A 5500 Watt generator is capable of sustaining a 50amp load (w/v=a so 5500/110=50). There is typically a short term surge capability. It likely has two 30amp breakers - so each leg is limited to 30amps - with total of 50.
A sustained 60amp (or 58.8) will trip out something - and would be an unlikely scenario as well.

When connected to 30amp service via 50-30 adapter - you have 30 amps to share across both legs in any proportion (limited by downstream breakers of course). It can be 29 and 0... 15 and 14... but crossing 30 total will trip the pedestal main (and more likely melt the adapter before that... they aren't that good). You need to use care with what you draw through this setup. Typically no more than one A/C unit - water heater should be on propane.
Remember you are limited to less than 1/3 the normal available power in this mode... '50amp' service on properly wired pedestal provides a full 50 amps to EACH leg - for 100amp total.
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Old 03-07-2017, 04:54 PM   #12
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Greg - Remember you are limited to less than 1/3 the normal available power in this mode... '50amp' service on properly wired pedestal provides a full 50 amps to EACH leg - for 100amp total.

So in that case wouldn't the neutral be carrying 100 amps?
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Old 03-07-2017, 09:07 PM   #13
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The neutral leg would only carry the difference in current in each leg.. If one leg is 50 amp and the other is 20, the neutral carries the 30 amp difference. Good explanation here. RV Wiring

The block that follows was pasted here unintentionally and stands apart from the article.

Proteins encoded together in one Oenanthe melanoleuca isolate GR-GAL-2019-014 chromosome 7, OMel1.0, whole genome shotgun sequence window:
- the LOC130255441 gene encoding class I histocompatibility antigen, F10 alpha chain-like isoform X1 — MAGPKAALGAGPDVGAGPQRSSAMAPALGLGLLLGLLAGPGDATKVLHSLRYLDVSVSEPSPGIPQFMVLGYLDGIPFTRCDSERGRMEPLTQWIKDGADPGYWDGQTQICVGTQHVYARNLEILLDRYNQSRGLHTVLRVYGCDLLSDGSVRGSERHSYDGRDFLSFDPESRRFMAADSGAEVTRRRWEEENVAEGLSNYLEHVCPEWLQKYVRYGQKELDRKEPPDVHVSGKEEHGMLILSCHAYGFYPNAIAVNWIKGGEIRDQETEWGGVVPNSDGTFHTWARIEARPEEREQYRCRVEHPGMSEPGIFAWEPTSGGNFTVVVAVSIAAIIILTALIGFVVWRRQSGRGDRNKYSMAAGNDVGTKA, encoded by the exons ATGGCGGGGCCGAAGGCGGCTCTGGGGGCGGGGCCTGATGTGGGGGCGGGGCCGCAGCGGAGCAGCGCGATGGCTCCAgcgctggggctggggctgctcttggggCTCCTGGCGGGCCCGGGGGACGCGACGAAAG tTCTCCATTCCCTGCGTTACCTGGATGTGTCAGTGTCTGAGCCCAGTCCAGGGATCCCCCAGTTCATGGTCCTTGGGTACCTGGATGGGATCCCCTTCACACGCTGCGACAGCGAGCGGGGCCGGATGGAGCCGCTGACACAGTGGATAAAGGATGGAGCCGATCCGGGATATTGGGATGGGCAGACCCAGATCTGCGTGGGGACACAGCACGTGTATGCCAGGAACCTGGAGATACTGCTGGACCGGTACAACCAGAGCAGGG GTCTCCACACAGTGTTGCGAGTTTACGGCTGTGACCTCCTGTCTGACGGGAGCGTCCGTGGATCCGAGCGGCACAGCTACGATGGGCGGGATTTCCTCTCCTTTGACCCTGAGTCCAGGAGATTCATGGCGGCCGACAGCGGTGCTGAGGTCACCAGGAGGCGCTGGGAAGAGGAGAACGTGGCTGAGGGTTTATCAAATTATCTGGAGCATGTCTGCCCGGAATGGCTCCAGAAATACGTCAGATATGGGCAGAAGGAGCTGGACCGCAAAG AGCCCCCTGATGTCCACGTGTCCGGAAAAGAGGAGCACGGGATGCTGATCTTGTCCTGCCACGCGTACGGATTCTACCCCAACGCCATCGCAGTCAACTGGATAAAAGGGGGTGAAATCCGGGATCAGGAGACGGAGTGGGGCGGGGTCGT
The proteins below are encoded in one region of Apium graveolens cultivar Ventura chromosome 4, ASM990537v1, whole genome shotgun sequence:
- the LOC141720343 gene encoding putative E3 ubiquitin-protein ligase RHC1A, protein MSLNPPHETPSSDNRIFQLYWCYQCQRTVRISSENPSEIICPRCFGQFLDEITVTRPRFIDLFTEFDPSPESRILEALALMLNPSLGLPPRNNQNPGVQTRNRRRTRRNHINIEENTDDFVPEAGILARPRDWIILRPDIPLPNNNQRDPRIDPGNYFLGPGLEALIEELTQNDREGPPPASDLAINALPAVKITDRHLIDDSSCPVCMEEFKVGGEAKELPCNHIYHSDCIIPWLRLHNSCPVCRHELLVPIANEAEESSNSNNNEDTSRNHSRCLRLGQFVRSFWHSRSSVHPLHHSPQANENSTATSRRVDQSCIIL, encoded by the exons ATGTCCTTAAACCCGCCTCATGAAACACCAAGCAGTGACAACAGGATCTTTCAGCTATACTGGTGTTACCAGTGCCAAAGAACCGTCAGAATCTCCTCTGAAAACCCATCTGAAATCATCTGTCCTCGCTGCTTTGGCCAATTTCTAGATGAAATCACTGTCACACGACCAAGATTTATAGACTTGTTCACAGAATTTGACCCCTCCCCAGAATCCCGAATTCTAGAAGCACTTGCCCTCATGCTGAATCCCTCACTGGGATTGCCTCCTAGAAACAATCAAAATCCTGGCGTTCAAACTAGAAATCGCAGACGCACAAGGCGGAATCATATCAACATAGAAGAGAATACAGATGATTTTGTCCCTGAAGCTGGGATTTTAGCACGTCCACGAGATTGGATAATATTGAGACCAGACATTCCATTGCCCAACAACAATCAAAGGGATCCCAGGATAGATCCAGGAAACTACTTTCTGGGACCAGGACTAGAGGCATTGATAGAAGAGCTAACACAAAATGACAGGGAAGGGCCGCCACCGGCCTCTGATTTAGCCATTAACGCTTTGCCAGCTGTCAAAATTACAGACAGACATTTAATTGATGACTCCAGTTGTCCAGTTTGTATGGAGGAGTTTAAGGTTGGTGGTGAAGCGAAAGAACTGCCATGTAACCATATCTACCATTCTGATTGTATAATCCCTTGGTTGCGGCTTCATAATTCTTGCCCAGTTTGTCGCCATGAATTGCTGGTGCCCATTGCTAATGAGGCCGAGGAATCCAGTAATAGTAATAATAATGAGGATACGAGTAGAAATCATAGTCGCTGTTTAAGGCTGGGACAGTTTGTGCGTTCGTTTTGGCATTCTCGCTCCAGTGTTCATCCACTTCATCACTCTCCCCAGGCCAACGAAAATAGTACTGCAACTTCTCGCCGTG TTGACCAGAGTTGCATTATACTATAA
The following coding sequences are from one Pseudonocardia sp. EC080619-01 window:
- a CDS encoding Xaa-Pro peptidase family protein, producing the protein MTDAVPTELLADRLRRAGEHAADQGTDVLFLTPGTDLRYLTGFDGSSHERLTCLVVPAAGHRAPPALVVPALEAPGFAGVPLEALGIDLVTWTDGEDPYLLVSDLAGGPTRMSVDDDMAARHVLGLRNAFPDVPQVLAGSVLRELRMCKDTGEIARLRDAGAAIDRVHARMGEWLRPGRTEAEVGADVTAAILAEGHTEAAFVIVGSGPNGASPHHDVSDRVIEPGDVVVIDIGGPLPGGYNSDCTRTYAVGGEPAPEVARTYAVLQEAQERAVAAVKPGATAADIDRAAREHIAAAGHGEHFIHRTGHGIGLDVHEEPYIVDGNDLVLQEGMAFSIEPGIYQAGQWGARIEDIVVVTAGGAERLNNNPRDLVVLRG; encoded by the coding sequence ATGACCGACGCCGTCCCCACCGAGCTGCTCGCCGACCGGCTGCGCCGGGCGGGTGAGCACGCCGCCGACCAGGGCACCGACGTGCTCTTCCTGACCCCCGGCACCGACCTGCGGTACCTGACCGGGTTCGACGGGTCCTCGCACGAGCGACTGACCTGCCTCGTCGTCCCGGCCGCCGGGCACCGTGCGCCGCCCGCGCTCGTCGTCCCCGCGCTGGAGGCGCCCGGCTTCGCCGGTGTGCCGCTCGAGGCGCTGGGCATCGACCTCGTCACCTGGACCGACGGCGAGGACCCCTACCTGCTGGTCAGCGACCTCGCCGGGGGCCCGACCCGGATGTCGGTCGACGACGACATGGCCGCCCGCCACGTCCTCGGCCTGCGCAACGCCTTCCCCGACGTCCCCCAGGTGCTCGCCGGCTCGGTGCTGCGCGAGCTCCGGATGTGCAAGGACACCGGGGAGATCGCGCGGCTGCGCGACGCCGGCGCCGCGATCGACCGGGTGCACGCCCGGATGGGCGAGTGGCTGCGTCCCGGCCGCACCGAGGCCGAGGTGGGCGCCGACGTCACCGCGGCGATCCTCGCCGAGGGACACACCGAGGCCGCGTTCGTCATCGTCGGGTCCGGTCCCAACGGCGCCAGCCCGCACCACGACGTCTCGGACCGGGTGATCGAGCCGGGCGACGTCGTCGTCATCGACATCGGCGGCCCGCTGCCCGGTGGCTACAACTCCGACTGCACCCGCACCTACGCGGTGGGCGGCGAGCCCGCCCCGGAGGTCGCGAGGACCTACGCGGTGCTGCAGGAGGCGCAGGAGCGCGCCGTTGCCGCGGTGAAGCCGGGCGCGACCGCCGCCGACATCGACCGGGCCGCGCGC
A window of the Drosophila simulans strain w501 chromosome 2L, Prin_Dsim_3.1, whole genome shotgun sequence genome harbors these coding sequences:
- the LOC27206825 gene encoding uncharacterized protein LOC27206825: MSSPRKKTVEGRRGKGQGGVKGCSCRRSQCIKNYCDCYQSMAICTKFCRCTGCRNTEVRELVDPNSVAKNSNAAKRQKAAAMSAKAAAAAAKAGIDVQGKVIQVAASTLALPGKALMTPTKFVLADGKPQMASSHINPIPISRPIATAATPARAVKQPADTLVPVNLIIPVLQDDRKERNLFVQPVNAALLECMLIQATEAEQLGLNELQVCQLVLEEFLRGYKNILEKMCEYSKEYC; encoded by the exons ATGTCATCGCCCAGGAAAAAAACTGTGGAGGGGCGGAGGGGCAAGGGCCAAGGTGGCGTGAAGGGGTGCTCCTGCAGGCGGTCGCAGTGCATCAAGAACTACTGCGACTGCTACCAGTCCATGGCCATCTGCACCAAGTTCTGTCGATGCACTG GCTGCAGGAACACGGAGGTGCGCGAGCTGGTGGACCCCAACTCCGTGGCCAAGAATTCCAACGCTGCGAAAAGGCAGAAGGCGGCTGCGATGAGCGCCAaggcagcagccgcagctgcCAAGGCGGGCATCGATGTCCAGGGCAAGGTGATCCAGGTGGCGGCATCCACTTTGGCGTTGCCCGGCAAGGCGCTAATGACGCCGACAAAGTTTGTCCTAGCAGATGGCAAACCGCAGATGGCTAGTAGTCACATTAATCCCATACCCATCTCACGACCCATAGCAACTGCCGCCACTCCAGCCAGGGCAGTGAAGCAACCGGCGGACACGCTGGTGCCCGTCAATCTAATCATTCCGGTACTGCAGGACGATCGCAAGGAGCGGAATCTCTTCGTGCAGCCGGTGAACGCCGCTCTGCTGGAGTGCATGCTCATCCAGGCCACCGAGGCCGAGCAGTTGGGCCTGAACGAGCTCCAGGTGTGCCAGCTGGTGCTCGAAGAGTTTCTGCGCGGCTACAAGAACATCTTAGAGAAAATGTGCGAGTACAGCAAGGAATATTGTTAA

Probably should have used this diagram instead of just the 50 amp. The 30 amp dogbone has a jumper between the 2 hot legs. That link in the photo is still good.

And of course the current actually provided depends on the actual load. 50 amps available on each leg but only 10 amps current flow if just the nightstand light is on.

Thanx wredman-- I was getting wrapped around the axle at one point.
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Old 03-07-2017, 09:09 PM   #14
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the two circuits are out of phase with each other.
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Old 03-07-2017, 10:06 PM   #15
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Wedman,
Since we are dealing with a single phase power source, please explain how they can be out of phase from one another.
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Old 03-07-2017, 10:50 PM   #16
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RV Tech Library - Shore Power Connections